This interview with Michael Brumage, the Medical Director of Cabin Creek Health System and Program Director of Public Health/General Preventive Medicine Residency at WVU School of Public Health, was conducted and condensed by frank news.
frank: Thank you for speaking with us Michael. Will you tell us about your background?
Michael Brumage: My name is Michael Brumage, I'm an MD and I have a master's in public health. Currently I'm the medical director for Cabin Creek Health Systems. I'm also the program director for the general preventive medicine residency at West Virginia University in the school of public health.
I am a native West Virginian. I went to undergraduate and medical school at West Virginia University.
How did you get your start working on pandemics?
I started by working in internal medicine for the United States Army and later became a preventive medicine physician. From 2005 to 2007, I was the chief of preventive medicine at Tripler Army Medical Center in Honolulu. While I was in that job, I wore two other hats, one as the public health emergency officer, PHEO, for the Pacific Regional Medical Command, and PHEO for Joint Task Force-Homeland Defense, which covered all the U.S.-affiliated islands in the Pacific. I was up to my neck in pandemic planning.
At the time we were planning for Influenza A H5N1, the “bird flu”, the highly pathogenic avian influenza we worried would become the next pandemic virus. Fortunately, it never acquired the characteristics to spread easily from person to person. While it had a very high mortality rate, it didn’t spread easily. I understood what was at stake from the very beginning of this current pandemic.
This has transpired, largely as I hoped it would not.
I had hoped that our government would have been more proactive in seeing the danger and expressing that to the American people, and that did not happen. Now we have to make really hard decisions about what price we're going to pay. In places like New York City, Seattle, Boston, we are reaching the capacity of our healthcare system and may soon overrun it.
How will this affect rural communities, like yours in West Virginia?
We have to consider how we can prevent the spread to rural areas of the United States. Where we are in West Virginia, we serve people from all walks of life, but are primarily in underserved areas. We have clinics in formerly very heavy coal producing areas, and we deal with a lot of chronic illnesses like heart disease, lung diseases, and diabetes.
The Kaiser Family Foundation recently did a study evaluating at-risk populations for a pandemic.
West Virginia had 51% of its population over the age of 20 at risk for complications. The national average is 41%.
We are not only dealing with individual human beings that have chronic medical illnesses, but also Hepatitis B and C, and HIV cases related to intravenous drug use. In addition to these problems we now have to address a pandemic that strains our own internal capacity. What's most concerning to me is that we are working with very high-risk populations for complications from coronavirus.
How do you prepare for a pandemic in the face of that reality?
As the medical director, my effort in the last couple of weeks has been almost solely focused on preparing Cabin Creek Health Systems for a pandemic, which includes 11 sites in Kanawha County. We've been preparing to try to segregate people with respiratory symptoms away from other patients, moving toward deferring visits that do not require an in person visit, and trying to shift more to telephone and telemedicine to care for patients. We will still need to see patients in person for a variety of issues.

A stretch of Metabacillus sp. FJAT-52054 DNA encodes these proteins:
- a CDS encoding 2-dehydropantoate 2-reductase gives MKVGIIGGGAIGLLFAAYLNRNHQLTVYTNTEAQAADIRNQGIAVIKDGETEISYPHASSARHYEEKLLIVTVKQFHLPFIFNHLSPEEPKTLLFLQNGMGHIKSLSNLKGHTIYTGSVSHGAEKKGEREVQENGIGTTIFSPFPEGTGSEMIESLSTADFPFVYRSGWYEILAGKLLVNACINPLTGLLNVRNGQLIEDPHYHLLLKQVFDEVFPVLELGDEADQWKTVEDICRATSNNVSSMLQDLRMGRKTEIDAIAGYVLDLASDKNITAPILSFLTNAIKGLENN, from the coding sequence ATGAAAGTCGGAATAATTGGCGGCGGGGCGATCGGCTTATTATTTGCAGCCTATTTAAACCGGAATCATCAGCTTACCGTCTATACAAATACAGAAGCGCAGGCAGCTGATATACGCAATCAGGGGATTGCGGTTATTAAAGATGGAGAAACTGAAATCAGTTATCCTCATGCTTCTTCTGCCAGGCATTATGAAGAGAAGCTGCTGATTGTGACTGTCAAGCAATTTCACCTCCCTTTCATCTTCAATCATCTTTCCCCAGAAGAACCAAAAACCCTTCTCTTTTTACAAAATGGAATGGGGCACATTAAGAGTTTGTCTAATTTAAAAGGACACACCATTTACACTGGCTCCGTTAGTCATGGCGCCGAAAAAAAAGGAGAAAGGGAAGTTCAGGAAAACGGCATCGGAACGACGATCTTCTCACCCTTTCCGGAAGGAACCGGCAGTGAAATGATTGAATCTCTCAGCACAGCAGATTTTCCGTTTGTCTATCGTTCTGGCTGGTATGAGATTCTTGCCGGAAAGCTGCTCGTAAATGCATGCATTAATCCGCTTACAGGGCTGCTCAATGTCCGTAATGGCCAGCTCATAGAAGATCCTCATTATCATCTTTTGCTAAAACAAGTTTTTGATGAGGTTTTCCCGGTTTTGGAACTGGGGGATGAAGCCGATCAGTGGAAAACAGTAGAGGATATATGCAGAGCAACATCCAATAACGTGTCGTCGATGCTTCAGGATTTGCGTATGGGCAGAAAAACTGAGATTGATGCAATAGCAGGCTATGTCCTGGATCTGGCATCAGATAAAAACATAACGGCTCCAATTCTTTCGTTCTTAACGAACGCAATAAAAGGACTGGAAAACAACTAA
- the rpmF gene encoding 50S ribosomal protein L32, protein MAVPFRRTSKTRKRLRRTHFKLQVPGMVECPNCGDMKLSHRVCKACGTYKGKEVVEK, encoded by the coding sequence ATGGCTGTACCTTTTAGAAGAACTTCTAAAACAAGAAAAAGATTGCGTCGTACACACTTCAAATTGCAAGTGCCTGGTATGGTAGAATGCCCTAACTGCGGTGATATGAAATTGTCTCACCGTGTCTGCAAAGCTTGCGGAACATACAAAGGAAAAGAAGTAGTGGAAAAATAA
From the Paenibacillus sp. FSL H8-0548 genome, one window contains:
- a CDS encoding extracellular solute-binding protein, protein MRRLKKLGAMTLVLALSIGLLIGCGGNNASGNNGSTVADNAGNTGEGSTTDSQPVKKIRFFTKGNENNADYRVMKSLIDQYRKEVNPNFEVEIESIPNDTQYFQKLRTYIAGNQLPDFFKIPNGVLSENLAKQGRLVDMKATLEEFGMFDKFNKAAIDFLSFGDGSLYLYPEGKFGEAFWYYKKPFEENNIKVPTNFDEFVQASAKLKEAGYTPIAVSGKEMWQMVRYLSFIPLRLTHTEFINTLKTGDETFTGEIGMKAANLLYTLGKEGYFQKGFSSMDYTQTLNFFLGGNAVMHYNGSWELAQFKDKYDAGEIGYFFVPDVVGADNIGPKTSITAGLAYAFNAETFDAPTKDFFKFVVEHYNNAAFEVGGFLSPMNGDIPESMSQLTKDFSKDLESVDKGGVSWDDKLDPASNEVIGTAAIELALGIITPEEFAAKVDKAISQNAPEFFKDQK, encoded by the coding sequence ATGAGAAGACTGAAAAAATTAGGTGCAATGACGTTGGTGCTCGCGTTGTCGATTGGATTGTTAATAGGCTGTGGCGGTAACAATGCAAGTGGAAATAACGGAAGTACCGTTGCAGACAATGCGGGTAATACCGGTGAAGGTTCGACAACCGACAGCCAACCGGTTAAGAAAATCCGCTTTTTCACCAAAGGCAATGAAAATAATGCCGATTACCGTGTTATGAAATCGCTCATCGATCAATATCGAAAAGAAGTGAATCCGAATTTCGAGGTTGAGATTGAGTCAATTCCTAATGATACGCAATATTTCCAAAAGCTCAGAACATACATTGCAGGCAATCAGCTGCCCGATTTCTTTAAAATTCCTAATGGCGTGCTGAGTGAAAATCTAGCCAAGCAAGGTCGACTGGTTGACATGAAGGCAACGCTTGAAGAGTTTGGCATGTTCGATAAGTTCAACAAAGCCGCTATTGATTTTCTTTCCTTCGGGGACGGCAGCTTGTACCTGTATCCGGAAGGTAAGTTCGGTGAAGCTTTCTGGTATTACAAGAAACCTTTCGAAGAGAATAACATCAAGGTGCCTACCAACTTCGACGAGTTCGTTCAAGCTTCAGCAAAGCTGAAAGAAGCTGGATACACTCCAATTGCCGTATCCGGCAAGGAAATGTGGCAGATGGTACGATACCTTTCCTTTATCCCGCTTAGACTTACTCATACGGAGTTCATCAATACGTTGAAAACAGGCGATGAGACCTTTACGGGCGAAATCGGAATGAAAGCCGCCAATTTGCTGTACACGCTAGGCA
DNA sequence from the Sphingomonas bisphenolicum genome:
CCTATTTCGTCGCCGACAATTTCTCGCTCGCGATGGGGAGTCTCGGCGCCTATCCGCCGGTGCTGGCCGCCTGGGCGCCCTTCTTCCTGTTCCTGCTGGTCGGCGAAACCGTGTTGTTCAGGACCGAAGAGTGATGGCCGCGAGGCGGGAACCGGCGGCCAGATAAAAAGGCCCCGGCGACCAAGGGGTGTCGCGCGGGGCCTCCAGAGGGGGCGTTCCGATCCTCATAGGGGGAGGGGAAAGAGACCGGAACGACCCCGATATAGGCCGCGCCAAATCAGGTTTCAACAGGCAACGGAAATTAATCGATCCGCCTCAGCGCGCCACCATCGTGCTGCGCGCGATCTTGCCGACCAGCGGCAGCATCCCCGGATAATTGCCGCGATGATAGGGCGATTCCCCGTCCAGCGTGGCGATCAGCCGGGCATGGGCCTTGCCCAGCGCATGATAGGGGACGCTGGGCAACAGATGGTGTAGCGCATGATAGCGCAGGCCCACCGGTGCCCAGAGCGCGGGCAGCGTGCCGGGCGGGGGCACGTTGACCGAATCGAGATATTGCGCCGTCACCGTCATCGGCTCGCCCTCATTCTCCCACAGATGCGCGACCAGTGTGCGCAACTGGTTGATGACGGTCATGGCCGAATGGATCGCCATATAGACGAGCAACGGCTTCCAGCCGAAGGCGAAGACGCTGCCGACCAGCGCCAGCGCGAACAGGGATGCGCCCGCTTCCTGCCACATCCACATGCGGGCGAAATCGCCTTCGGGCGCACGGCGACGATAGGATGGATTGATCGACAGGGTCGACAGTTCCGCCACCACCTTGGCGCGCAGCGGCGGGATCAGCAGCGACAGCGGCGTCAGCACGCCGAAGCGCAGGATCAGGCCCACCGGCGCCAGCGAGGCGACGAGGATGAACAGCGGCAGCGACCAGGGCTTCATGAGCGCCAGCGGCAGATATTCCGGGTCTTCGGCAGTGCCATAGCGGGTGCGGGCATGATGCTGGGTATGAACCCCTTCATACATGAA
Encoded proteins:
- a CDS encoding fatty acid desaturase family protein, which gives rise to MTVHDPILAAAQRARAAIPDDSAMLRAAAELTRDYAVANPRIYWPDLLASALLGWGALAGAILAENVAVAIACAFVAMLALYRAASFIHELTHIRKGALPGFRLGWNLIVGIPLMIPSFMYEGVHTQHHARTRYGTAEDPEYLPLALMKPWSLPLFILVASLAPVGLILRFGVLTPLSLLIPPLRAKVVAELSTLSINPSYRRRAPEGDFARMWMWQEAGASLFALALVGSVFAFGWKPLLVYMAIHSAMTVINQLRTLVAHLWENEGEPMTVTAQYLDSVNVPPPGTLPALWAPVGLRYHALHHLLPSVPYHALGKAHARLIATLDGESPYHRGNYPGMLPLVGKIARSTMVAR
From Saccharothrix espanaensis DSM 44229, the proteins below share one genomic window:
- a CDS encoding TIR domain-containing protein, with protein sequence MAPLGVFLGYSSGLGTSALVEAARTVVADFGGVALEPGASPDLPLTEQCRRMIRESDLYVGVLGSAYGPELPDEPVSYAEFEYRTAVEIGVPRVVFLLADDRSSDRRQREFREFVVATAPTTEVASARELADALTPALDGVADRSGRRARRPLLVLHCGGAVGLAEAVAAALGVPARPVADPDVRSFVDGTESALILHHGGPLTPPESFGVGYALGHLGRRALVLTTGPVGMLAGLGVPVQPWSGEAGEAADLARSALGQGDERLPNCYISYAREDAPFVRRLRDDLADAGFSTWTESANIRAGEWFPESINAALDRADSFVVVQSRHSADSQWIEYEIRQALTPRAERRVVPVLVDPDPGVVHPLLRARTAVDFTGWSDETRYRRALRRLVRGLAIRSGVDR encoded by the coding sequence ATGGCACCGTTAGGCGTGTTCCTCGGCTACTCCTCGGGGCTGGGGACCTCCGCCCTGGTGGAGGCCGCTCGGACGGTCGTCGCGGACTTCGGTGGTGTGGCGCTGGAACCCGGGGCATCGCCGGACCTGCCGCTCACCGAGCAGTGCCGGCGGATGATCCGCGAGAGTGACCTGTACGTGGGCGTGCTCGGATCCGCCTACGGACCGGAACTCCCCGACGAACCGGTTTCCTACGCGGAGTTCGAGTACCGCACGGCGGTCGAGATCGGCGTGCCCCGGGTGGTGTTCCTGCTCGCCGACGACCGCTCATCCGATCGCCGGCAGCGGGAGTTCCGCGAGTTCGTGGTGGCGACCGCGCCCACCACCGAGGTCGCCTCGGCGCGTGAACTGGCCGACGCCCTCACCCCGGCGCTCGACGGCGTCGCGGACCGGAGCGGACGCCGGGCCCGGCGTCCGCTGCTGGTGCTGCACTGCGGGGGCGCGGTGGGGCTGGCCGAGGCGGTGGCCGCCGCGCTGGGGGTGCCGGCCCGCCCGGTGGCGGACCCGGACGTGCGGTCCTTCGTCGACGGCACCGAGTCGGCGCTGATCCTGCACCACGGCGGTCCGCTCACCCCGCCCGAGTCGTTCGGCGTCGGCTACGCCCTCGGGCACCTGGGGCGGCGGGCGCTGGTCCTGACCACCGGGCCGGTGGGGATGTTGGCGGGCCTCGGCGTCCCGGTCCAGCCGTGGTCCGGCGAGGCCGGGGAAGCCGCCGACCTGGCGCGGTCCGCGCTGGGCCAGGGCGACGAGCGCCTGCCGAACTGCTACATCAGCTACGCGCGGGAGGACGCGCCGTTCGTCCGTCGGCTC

Yesterday I was in clinic for the first time in a while and actually swabbed someone for COVID-19. He had been on a cruise with two other family members with upper respiratory symptoms. I tested him for COVID-19 after donning personal protective equipment and administered the nasopharyngeal swab. We will find out the results in a few days.
This has been the pressing issue for me: worrying about a pandemic with the background of people in a state that ranks first in almost every bad category of health indicators, and usually bottom three for every good category of health outcomes.
It's a real challenge because our population is sicker than most.
If it hits here the way it does in other places, we're soon going to be out of ICU capacity and hospital bed capacity. There may be difficult triage decisions made for people to access care.
One advantage I think we have is that we are rural. People either live on ridge tops or they live in the hollows and that tends to create its own capability for social distancing. Whether you're in rural America or urban America, you're going to do pretty well if you practice social distancing. The question is whether or not we have the discipline to maintain social distancing, and biting the bullet on economic damage that it is going to do.
The case number is currently low in West Virginia. How are people responding in a place that is not visibly taken by the virus?
https://dhhr.wv.gov/COVID-19/Pages/default. | 39 Total Positive Cases as of 11:47PM PST 3.24.20
First of all, we don't really know how many cases there are. This is a huge blind spot everywhere in the United States, and here in West Virginia as well. While we know we have eight cases [on 3.21.20], I think everybody in public health understands that the real number of cases out there is much, much higher.
We are really like soldiers on a battlefield in a fog. We know the enemy is out there, but we don't know their strength in numbers.